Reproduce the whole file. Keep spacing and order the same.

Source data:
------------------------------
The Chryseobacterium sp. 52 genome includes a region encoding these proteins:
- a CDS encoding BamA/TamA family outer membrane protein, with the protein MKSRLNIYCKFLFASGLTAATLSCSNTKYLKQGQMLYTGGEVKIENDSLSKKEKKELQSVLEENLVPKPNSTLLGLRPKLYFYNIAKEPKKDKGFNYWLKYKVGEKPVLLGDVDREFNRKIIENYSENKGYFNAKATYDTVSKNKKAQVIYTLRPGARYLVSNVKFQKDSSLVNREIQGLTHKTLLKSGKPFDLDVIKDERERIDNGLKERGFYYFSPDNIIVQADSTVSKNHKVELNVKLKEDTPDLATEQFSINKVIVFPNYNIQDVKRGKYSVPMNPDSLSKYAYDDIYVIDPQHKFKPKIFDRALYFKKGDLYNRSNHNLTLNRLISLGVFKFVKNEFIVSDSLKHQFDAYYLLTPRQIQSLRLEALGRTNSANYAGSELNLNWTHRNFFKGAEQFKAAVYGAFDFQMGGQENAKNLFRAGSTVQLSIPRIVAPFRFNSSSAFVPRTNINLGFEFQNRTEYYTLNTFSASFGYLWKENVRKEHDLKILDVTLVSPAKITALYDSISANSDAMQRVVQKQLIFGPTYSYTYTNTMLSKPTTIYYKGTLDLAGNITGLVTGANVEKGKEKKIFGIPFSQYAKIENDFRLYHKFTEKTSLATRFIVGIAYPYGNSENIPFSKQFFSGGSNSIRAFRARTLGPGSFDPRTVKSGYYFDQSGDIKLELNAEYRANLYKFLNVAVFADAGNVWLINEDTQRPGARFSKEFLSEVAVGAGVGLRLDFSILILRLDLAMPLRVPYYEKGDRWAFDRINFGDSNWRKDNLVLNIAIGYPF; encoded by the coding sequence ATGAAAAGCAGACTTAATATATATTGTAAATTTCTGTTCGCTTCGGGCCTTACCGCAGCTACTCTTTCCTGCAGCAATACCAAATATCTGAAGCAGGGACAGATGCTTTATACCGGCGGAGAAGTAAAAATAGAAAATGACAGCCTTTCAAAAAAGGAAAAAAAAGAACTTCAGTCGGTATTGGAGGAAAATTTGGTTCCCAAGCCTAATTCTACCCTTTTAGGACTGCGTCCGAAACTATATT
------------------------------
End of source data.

The Chryseobacterium sp. 52 genome includes a region encoding these proteins:
- a CDS encoding BamA/TamA family outer membrane protein, with the protein MKSRLNIYCKFLFASGLTAATLSCSNTKYLKQGQMLYTGGEVKIENDSLSKKEKKELQSVLEENLVPKPNSTLLGLRPKLYFYNIAKEPKKDKGFNYWLKYKVGEKPVLLGDVDREFNRKIIENYSENKGYFNAKATYDTVSKNKKAQVIYTLRPGARYLVSNVKFQKDSSLVNREIQGLTHKTLLKSGKPFDLDVIKDERERIDNGLKERGFYYFSPDNIIVQADSTVSKNHKVELNVKLKEDTPDLATEQFSINKVIVFPNYNIQDVKRGKYSVPMNPDSLSKYAYDDIYVIDPQHKFKPKIFDRALYFKKGDLYNRSNHNLTLNRLISLGVFKFVKNEFIVSDSLKHQFDAYYLLTPRQIQSLRLEALGRTNSANYAGSELNLNWTHRNFFKGAEQFKAAVYGAFDFQMGGQENAKNLFRAGSTVQLSIPRIVAPFRFNSSSAFVPRTNINLGFEFQNRTEYYTLNTFSASFGYLWKENVRKEHDLKILDVTLVSPAKITALYDSISANSDAMQRVVQKQLIFGPTYSYTYTNTMLSKPTTIYYKGTLDLAGNITGLVTGANVEKGKEKKIFGIPFSQYAKIENDFRLYHKFTEKTSLATRFIVGIAYPYGNSENIPFSKQFFSGGSNSIRAFRARTLGPGSFDPRTVKSGYYFDQSGDIKLELNAEYRANLYKFLNVAVFADAGNVWLINEDTQRPGARFSKEFLSEVAVGAGVGLRLDFSILILRLDLAMPLRVPYYEKGDRWAFDRINFGDSNWRKDNLVLNIAIGYPF; encoded by the coding sequence ATGAAAAGCAGACTTAATATATATTGTAAATTTCTGTTCGCTTCGGGCCTTACCGCAGCTACTCTTTCCTGCAGCAATACCAAATATCTGAAGCAGGGACAGATGCTTTATACCGGCGGAGAAGTAAAAATAGAAAATGACAGCCTTTCAAAAAAGGAAAAAAAAGAACTTCAGTCGGTATTGGAGGAAAATTTGGTTCCCAAGCCTAATTCTACCCTTTTAGGACTGCGTCCGAAACTATATT